The term transparent sheet material is taken to mean glass and transparent moldings, plastic materials, such as, plates, windows, doors, profiles and sheeting. Suitable transparent plastics are low- or high-density polyethylene, ethylene-vinyl acetate copolymer, polyvinylidene chloride, polyvinyl chloride, polycarbonate, polymethacrylate or mixtures thereof.

Interference pigments which can be employed in the infrared-reflective material in accordance with the invention are single- or multilayered. They have higher transmission in the visible region of global radiation than in the near infrared region (NIR), i.e. their transmission or reflection behavior is wavelength-selective. The term NIR region is taken to mean a wavelength range of from 780 to 2500 nm.

The interference pigments generally consist of a transparent support material and a coating of metal oxides. This support material can be, for example, natural or synthetic mica, another phyllosilicate, glass platelets, platelet-shaped silicon dioxide or aluminum oxide.

In the case of the multilayered pigments, 3, 5, 7 or more layers of metal oxides, but preferably 3 layers, are applied to the support material. The first layer preferably is of a material of high refractive index, which can be, for example, TiO2, ZrO2, ZnO or a mixture of these oxides. Preference is given to colorless high-refractive-index metal oxides. The second layer preferably is of a material of low refractive index, for example SiO2 or Al2O3. The third layer again preferably is of a material of high refractive index, which can be selected to be identical to or different from the material of the first layer. Colorless high-refractive-index metal oxides are preferred. If desired, one or more layer sequences of high- and low-refractive-index materials or alternatively a protective layer can be applied to this layer pack. The preparation of the pigments and their properties are described in greater detail in DE 196 18 569, for example.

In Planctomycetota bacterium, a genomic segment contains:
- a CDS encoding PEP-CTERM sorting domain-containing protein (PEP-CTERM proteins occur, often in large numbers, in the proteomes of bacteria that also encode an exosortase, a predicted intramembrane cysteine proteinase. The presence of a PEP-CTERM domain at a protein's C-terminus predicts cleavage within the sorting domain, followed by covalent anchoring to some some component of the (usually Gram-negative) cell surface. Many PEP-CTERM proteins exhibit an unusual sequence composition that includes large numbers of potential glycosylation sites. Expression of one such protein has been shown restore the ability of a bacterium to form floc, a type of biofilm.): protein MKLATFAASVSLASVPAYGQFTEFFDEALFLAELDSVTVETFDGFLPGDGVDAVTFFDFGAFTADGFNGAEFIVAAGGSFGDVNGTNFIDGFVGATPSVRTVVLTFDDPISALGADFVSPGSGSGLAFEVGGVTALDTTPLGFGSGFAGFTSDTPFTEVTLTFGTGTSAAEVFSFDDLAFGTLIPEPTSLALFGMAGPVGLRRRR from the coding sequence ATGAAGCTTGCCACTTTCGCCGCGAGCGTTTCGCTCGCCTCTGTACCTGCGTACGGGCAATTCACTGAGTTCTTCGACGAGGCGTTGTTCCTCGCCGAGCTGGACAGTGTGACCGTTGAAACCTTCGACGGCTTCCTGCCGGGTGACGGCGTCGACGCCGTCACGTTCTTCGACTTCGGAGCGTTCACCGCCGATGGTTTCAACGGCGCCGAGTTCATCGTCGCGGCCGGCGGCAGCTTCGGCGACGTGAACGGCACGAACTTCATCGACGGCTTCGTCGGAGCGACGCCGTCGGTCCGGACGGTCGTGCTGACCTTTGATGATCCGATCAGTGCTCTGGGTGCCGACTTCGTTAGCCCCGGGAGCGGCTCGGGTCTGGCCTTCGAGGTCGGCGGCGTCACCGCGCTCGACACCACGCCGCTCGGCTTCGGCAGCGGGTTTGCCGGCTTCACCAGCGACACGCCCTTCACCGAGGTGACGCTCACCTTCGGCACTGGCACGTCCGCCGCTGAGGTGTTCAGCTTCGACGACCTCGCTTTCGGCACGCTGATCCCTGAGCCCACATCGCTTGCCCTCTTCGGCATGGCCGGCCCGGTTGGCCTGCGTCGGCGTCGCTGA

Only multilayered interference pigments which have higher transmission in the visible region of global radiation than in the NIR region are employed. These can be selected with reference to their reflection spectra. Thus, pigments having a transmission minimum occurring in the wavelength range from 780 to 2500 nm are chosen.

Multilayered interference pigments which have the above-mentioned properties include, for example, Iriodin® SHR 870 and Iriodin® SHR 9870, which have a TiO2—SiO2—TiO2 layer sequence on a mica support.

In the case of the single-layered interference pigments, the coating preferably is of a transparent, high-refractive-index metal oxide, such as, for example, titanium dioxide or zirconium dioxide. Here too, colorless metal oxides are preferred.

Iriodin® SHR 875 and Iriodin® SHR 9875 are single-layered interference pigments based on mica with a coating of titanium dioxide whose spectral properties are characterised by good transmission in the visible region and which have, in particular, a transmission maximum at the maximum sensitivity of the human eye. Their transmission minimum is in the NIR region. Thus, they are examples of pigments useful for the invention.

The infrared-reflective material according to the invention can comprise the interference pigment in a coating on the transparent sheet material or incorporated into the transparent sheet material.